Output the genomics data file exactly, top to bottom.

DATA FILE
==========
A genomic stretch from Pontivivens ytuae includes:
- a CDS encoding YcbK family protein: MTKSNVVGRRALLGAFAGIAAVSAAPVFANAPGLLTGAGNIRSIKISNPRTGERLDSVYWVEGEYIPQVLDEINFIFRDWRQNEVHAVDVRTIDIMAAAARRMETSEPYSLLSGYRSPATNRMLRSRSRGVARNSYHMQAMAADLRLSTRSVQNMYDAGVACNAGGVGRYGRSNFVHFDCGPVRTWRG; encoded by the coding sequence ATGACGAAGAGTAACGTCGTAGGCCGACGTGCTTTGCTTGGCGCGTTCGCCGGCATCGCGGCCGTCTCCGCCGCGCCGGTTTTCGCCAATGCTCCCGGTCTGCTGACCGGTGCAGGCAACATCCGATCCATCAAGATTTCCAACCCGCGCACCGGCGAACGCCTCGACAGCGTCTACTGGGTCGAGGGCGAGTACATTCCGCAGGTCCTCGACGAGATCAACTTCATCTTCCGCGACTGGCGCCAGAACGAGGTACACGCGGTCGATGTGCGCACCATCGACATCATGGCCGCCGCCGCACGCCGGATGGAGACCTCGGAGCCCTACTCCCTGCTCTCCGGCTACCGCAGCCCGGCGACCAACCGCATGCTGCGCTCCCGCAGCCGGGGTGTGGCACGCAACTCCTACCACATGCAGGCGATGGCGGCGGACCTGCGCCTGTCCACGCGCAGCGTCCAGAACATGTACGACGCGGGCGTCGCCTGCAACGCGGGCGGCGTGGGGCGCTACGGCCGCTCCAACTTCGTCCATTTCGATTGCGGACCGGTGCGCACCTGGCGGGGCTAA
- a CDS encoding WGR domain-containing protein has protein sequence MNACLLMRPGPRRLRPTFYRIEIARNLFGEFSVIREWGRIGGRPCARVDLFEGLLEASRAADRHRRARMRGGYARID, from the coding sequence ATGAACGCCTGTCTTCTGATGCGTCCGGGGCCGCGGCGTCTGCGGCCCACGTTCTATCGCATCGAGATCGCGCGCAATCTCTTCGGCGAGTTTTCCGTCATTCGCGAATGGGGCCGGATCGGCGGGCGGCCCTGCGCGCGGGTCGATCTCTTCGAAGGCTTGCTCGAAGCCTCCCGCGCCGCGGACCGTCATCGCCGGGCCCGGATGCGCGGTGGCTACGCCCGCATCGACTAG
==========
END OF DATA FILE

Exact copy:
A genomic stretch from Pontivivens ytuae includes:
- a CDS encoding YcbK family protein: MTKSNVVGRRALLGAFAGIAAVSAAPVFANAPGLLTGAGNIRSIKISNPRTGERLDSVYWVEGEYIPQVLDEINFIFRDWRQNEVHAVDVRTIDIMAAAARRMETSEPYSLLSGYRSPATNRMLRSRSRGVARNSYHMQAMAADLRLSTRSVQNMYDAGVACNAGGVGRYGRSNFVHFDCGPVRTWRG; encoded by the coding sequence ATGACGAAGAGTAACGTCGTAGGCCGACGTGCTTTGCTTGGCGCGTTCGCCGGCATCGCGGCCGTCTCCGCCGCGCCGGTTTTCGCCAATGCTCCCGGTCTGCTGACCGGTGCAGGCAACATCCGATCCATCAAGATTTCCAACCCGCGCACCGGCGAACGCCTCGACAGCGTCTACTGGGTCGAGGGCGAGTACATTCCGCAGGTCCTCGACGAGATCAACTTCATCTTCCGCGACTGGCGCCAGAACGAGGTACACGCGGTCGATGTGCGCACCATCGACATCATGGCCGCCGCCGCACGCCGGATGGAGACCTCGGAGCCCTACTCCCTGCTCTCCGGCTACCGCAGCCCGGCGACCAACCGCATGCTGCGCTCCCGCAGCCGGGGTGTGGCACGCAACTCCTACCACATGCAGGCGATGGCGGCGGACCTGCGCCTGTCCACGCGCAGCGTCCAGAACATGTACGACGCGGGCGTCGCCTGCAACGCGGGCGGCGTGGGGCGCTACGGCCGCTCCAACTTCGTCCATTTCGATTGCGGACCGGTGCGCACCTGGCGGGGCTAA
- a CDS encoding WGR domain-containing protein has protein sequence MNACLLMRPGPRRLRPTFYRIEIARNLFGEFSVIREWGRIGGRPCARVDLFEGLLEASRAADRHRRARMRGGYARID, from the coding sequence ATGAACGCCTGTCTTCTGATGCGTCCGGGGCCGCGGCGTCTGCGGCCCACGTTCTATCGCATCGAGATCGCGCGCAATCTCTTCGGCGAGTTTTCCGTCATTCGCGAATGGGGCCGGATCGGCGGGCGGCCCTGCGCGCGGGTCGATCTCTTCGAAGGCTTGCTCGAAGCCTCCCGCGCCGCGGACCGTCATCGCCGGGCCCGGATGCGCGGTGGCTACGCCCGCATCGACTAG